Frank Duveneck & Elizabeth Boott Duveneck: An American Romance



The following essay was written in 1995-96 by Carol M. Osborne for the catalogue of the Frank Duveneck & Elizabeth Boott Duveneck exhibition held at Owen Gallery, New York, from February 12 through March 23, 1996.


Lizzie Boott's marriage to the celebrated painter Frank Duveneck was a cause of speculation for so long that in 1886, when she finally took the plunge after nearly five years of living continents apart, it came as a big surprise to everyone, perhaps even to herself. Born in Boston in 1846, the artist Elizabeth Otis Lyman Boott, always known as Lizzie, had been brought up in Italy by a widowed father devoted to the well-being of his only child. Though Francis Boott was a great admirer of Duveneck's talent, the man himself did not fit the bill: Duveneck was a penniless German-American Catholic, two years younger than Lizzie, whose people ran a beer garden in Covington, Kentucky.

And it wasn't simply the difference in their social circles, Boott feared that the painter was after his daughter's money, and, more important, he hated to see anybody come between himself and Lizzie. The Bootts's closest friends worried about what would happen to him in such a coupling and predicted disaster for the marriage. We know much of this from the many letters the novelist Henry James wrote to both Lizzie, her father, and their mutual acquaintances. James took an affectionate and protective interest in Lizzie's happiness - and her father's. Duveneck's friends, on the other hand, wanted whatever Frank wanted - they were all crazy about him. Some even hoped that the marriage would get him back on track during a frustrating period; he was inclined to be lazy and they thought Lizzie would save him. But she was an artist, too; she had her own career to think about. And so it went back and forth until finally a month before Lizzie's fortieth birthday, the wedding took place in Paris with both bride and groom signing the certificate, "artiste, peintre."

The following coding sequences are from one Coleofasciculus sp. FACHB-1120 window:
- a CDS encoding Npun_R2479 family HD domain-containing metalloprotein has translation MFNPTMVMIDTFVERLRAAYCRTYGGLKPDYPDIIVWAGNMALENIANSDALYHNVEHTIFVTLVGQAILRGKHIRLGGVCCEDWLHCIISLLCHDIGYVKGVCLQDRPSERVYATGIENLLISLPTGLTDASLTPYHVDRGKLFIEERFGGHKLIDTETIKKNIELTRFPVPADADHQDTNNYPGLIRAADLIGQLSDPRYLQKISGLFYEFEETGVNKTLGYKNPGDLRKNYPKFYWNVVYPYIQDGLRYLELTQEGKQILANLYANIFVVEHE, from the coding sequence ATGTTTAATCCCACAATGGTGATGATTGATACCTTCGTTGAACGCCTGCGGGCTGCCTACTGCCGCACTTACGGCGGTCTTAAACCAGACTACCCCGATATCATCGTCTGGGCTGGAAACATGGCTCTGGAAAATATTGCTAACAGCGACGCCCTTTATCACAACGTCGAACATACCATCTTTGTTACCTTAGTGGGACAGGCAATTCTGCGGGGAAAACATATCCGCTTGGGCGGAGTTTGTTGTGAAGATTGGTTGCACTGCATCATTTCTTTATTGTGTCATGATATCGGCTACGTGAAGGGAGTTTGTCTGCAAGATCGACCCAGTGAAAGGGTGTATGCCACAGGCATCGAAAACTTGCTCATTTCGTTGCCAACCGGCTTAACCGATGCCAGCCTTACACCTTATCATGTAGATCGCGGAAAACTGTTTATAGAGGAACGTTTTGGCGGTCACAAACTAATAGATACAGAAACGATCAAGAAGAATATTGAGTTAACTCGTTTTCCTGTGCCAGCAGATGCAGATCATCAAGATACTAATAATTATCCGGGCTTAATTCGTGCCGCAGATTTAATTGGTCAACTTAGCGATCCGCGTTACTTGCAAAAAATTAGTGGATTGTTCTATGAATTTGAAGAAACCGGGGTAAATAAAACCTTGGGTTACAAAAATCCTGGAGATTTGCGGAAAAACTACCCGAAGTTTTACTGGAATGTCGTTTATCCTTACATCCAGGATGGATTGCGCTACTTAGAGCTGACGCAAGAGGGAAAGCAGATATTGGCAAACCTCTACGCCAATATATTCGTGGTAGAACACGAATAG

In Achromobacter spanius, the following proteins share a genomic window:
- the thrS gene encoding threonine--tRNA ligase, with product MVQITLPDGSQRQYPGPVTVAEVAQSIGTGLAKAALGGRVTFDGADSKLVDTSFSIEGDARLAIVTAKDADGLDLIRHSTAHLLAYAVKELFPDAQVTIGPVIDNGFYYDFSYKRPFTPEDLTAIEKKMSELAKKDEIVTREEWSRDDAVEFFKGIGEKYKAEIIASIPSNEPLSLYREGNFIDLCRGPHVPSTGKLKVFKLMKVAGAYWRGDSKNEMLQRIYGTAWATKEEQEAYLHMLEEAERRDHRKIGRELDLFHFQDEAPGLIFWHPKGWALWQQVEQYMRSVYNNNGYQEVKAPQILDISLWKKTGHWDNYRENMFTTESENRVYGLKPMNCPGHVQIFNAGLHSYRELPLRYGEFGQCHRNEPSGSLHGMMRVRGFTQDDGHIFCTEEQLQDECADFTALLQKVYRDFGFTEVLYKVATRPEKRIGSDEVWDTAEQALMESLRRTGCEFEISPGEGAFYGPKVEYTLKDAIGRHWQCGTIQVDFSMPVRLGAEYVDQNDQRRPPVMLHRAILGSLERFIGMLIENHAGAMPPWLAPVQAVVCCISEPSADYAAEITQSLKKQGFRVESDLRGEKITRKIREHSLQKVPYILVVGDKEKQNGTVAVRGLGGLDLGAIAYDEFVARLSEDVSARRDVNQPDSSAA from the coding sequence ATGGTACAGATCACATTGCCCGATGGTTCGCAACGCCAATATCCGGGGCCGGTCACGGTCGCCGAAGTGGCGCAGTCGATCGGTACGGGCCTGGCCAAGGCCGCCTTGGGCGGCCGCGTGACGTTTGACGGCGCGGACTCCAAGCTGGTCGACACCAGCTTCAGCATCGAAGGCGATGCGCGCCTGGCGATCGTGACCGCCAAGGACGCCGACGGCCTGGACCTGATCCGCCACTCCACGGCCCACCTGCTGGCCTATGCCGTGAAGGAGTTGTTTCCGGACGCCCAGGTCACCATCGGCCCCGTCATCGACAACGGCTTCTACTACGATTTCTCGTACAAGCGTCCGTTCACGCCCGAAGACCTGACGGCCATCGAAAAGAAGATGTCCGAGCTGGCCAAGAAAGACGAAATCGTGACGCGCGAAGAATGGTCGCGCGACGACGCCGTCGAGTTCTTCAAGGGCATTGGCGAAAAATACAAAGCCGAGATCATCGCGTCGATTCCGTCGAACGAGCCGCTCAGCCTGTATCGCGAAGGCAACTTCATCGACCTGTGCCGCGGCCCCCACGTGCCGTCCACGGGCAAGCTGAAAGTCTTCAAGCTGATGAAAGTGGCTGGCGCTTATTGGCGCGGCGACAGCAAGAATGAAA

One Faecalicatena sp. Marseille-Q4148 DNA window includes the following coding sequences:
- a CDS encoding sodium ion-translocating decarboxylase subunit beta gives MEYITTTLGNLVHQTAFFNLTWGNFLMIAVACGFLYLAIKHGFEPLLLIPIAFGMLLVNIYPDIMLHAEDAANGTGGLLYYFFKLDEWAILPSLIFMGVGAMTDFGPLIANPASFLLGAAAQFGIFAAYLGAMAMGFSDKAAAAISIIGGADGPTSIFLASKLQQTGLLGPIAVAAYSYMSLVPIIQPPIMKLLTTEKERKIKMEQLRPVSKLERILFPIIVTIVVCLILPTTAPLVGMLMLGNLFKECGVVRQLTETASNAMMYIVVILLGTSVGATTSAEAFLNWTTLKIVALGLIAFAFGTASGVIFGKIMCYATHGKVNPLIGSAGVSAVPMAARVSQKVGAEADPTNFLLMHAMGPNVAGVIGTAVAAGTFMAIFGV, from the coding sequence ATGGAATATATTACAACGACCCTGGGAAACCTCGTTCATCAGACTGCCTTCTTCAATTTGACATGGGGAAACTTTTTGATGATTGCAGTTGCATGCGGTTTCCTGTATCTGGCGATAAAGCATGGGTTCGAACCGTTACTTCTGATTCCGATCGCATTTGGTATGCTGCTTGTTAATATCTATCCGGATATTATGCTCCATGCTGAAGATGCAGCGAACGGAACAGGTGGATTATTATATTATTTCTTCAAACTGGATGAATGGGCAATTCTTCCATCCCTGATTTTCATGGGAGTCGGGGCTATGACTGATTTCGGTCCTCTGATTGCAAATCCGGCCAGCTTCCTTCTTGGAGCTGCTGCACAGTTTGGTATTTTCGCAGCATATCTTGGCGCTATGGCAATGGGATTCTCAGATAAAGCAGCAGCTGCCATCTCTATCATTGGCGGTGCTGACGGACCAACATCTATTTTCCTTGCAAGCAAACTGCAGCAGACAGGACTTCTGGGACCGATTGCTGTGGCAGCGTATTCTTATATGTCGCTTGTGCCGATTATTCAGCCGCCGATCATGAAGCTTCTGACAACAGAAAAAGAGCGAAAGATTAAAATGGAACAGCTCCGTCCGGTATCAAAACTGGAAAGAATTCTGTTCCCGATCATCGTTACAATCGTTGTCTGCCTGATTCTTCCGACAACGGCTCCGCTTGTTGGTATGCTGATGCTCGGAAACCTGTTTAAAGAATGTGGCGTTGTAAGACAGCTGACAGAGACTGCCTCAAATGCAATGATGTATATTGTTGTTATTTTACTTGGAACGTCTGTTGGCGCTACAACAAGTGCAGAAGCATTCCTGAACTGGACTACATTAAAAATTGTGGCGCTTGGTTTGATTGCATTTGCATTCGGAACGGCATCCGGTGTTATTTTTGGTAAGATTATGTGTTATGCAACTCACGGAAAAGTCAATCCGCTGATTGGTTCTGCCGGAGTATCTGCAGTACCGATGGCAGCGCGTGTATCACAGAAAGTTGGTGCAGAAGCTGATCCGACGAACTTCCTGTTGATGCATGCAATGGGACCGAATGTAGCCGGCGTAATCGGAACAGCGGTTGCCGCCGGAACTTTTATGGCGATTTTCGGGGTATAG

Speculation about: the marriage continued. Early on, after Lizzie's untimely death, some held Frank responsible for the tragedy. While Henry James rationalized that Lizzie was spared the disappointments her husband's easy laxities would bring, art historians have conjectured that her death seriously affected Duveneck's artistic output. More recently, the Bootts have been faulted for the psychological stress on the bohemian Duveneck of having to meet the social demands of marrying "up." Although Boott unquestionably wanted Duveneck to triumph in the great art center of Paris, her ambition was for his paintings; his social status meant little to her. Still others have blamed the French-trained Boott for Duveneck's dramatic switch from the dark realism of his celebrated Munich style to the sunny patios of the Paris Salon. Alternatively, feminist critics have cited Boott as yet one more example of a female art student whose career was compromised by infatuation with a painter-teacher.

A serious painter intent on a professional career, Boott had already studied for several years with the William Morris Hunt class for women in Boston and with Thomas Couture outside Paris when she (and her father) spent a summer of study with Duveneck in Munich. Then thirty-three, with both exhibitions and portrait commissions to her credit, Boott worked in landscape, genre, and still life, and showed special facility in watercolor. Henry James called her attention to Duveneck's talent with his noteworthy review of the first Boston show in The Nation (June 1875) citing the "discovery of an unsuspected man of genius." The Bootts bought one of Duveneck's portraits from the exhibition, though they did not meet the painter for another three years.